The Mind and Body are One
We’ve all heard this phrase – and whatever image it conjures in your head, I want to replace. This one sentence is an incredibly important insight into what we are as human beings, as living things.
Often, in science, things are reduced to their parts, and then each part is analyzed separately and independently. Want to learn how a car works? Take out the motor, understand the motor first, then connect it to the axle, and so on. We tend to think of cars, computers, electronics and technology as parts – because we build them that way. An unfortunate repercussion of this is that we have applied the same reductionist logic to biological systems – including our own body.
We like to believe that the brain is the brain is the brain. That if you were to remove the brain from the body and keep it in a jar of nutrient and oxygen, we could preserve who we are (Thanks, Futurama)– but that is pure fiction, for the brain is connected in an infinite many ways to the body through our nerves, which are connected to blood vessels, tendons, muscles, and all of our organs. These nerves read signs from every millimeter of our body, outside and in, and can tell us how we’re doing. If we were to remove the brain from the body, we would feel not only odd, but likely downright horrible.
The brain is important, and so is the body. Learning and keeping the brain active keeps it growing, and keeps the neurons occupied. This contributes to our overall happiness. We also know that exercise does the same thing – but when you think of this is reductionist logic why on Earth would exercise make you happy? It shouldn’t – since the body isn’t the brain, it doesn’t have neurons*, it doesn’t sense depression or happiness.
One of the greatest and most simple examples of how the mind and body are one is smiling. When you feel fairly bland, a simple forced smile will cause your brain to release endorphins, making you feel happy. A similar example is the spreading open of the arms – when you hold arms close to you, and shrink your body area, the brain closes off endorphin release and tends to create stress – however, if you open up your arms as if ready to give a big hug, and spread your legs out wider than usual, the brain senses calmness and ambition – again, making you feel good. One other useful example is chewing gum removes stress and anxiety – why? Because the brain more or less tells itself “If I were really in danger, I wouldn’t be eating right now” – so chew gum before an anxious or stressful event.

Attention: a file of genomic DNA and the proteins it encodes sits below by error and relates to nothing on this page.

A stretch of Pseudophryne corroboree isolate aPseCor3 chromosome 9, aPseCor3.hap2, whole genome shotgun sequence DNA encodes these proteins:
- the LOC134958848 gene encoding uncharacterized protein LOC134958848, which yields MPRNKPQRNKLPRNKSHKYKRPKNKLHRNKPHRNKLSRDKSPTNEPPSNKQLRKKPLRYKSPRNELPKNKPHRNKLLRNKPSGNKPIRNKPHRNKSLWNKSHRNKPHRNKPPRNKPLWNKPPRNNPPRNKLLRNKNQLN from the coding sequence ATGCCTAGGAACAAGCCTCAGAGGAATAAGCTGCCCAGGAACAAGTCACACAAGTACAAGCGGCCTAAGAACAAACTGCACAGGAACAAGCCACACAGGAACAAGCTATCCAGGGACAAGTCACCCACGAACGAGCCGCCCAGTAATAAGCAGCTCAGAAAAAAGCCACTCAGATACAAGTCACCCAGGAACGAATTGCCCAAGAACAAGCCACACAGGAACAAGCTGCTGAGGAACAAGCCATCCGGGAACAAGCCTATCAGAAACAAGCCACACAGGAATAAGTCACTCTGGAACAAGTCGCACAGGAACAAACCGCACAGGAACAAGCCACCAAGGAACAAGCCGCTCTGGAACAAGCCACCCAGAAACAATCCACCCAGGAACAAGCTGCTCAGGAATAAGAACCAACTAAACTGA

But what does this really tell us? Is there such a thing as “real” and “fake” happiness? Nope; not at all. What this tells us is that happiness is a muscle, an action that we take, and just like muscles they can be activated involuntarily (like your arm muscles contracting when the hand contacts fire) or they can be used on command and strengthened. It also tells us that the brain shouldn’t be considered separate from the lips, the arms, the mouth, or any other part of the body. The brain is the body, and the body is the brain. You have more receptors for serotonin in your gut than in your brain!
What you should remember is
1. Logically, the brain and body are one. That they are inseparable and taking care of one is going to help in caring for the other.
2. You can achieve happiness voluntarily. Sometimes it will be harder than normal, and sometimes it just won’t be worth the effort (imagine lifting weights after a marathon).
3. Train it! Just like the muscles of your arms, the brain will grow in response to how it is used. The happier you attempt to make your day, the happier your following days will be.
*The body does have neurons but not the same as the brain.